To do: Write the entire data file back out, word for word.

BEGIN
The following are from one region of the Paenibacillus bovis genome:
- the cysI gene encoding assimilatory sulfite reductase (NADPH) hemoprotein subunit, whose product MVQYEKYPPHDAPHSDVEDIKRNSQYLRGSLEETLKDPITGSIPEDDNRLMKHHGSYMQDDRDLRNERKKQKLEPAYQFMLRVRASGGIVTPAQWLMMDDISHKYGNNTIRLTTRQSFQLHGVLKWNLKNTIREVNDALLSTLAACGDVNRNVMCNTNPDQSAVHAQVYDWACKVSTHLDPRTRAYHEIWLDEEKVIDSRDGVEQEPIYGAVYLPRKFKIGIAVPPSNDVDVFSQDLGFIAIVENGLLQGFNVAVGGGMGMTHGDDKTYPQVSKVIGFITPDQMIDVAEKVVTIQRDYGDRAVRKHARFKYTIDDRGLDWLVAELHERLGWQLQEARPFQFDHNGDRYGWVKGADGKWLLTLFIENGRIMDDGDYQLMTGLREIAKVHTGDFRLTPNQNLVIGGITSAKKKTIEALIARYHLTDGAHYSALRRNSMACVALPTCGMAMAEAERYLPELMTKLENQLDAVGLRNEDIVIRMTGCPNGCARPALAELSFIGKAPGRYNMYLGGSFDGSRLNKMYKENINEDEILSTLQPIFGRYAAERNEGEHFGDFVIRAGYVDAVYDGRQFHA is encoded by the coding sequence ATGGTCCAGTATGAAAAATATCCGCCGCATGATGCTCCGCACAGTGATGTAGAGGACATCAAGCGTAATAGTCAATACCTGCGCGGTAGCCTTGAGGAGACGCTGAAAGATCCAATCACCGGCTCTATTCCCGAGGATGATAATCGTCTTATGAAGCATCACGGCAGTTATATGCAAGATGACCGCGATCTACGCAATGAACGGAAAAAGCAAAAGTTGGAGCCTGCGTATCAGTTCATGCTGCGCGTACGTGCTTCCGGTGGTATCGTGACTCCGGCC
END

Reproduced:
The following are from one region of the Paenibacillus bovis genome:
- the cysI gene encoding assimilatory sulfite reductase (NADPH) hemoprotein subunit, whose product MVQYEKYPPHDAPHSDVEDIKRNSQYLRGSLEETLKDPITGSIPEDDNRLMKHHGSYMQDDRDLRNERKKQKLEPAYQFMLRVRASGGIVTPAQWLMMDDISHKYGNNTIRLTTRQSFQLHGVLKWNLKNTIREVNDALLSTLAACGDVNRNVMCNTNPDQSAVHAQVYDWACKVSTHLDPRTRAYHEIWLDEEKVIDSRDGVEQEPIYGAVYLPRKFKIGIAVPPSNDVDVFSQDLGFIAIVENGLLQGFNVAVGGGMGMTHGDDKTYPQVSKVIGFITPDQMIDVAEKVVTIQRDYGDRAVRKHARFKYTIDDRGLDWLVAELHERLGWQLQEARPFQFDHNGDRYGWVKGADGKWLLTLFIENGRIMDDGDYQLMTGLREIAKVHTGDFRLTPNQNLVIGGITSAKKKTIEALIARYHLTDGAHYSALRRNSMACVALPTCGMAMAEAERYLPELMTKLENQLDAVGLRNEDIVIRMTGCPNGCARPALAELSFIGKAPGRYNMYLGGSFDGSRLNKMYKENINEDEILSTLQPIFGRYAAERNEGEHFGDFVIRAGYVDAVYDGRQFHA is encoded by the coding sequence ATGGTCCAGTATGAAAAATATCCGCCGCATGATGCTCCGCACAGTGATGTAGAGGACATCAAGCGTAATAGTCAATACCTGCGCGGTAGCCTTGAGGAGACGCTGAAAGATCCAATCACCGGCTCTATTCCCGAGGATGATAATCGTCTTATGAAGCATCACGGCAGTTATATGCAAGATGACCGCGATCTACGCAATGAACGGAAAAAGCAAAAGTTGGAGCCTGCGTATCAGTTCATGCTGCGCGTACGTGCTTCCGGTGGTATCGTGACTCCGGCC